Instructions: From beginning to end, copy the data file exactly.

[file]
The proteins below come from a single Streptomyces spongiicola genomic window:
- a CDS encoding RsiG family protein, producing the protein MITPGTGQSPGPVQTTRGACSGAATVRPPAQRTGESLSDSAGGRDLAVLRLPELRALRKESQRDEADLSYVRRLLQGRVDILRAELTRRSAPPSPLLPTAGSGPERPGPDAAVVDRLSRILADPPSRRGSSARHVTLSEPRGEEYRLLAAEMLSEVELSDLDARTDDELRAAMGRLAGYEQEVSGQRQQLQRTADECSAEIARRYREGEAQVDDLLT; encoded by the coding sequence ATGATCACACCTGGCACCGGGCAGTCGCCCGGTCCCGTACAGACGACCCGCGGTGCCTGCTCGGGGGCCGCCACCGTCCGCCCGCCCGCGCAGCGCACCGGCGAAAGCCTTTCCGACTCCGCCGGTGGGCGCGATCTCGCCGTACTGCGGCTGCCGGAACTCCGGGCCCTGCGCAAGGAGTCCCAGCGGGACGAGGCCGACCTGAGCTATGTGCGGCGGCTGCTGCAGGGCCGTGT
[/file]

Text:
The proteins below come from a single Streptomyces spongiicola genomic window:
- a CDS encoding RsiG family protein, producing the protein MITPGTGQSPGPVQTTRGACSGAATVRPPAQRTGESLSDSAGGRDLAVLRLPELRALRKESQRDEADLSYVRRLLQGRVDILRAELTRRSAPPSPLLPTAGSGPERPGPDAAVVDRLSRILADPPSRRGSSARHVTLSEPRGEEYRLLAAEMLSEVELSDLDARTDDELRAAMGRLAGYEQEVSGQRQQLQRTADECSAEIARRYREGEAQVDDLLT; encoded by the coding sequence ATGATCACACCTGGCACCGGGCAGTCGCCCGGTCCCGTACAGACGACCCGCGGTGCCTGCTCGGGGGCCGCCACCGTCCGCCCGCCCGCGCAGCGCACCGGCGAAAGCCTTTCCGACTCCGCCGGTGGGCGCGATCTCGCCGTACTGCGGCTGCCGGAACTCCGGGCCCTGCGCAAGGAGTCCCAGCGGGACGAGGCCGACCTGAGCTATGTGCGGCGGCTGCTGCAGGGCCGTGT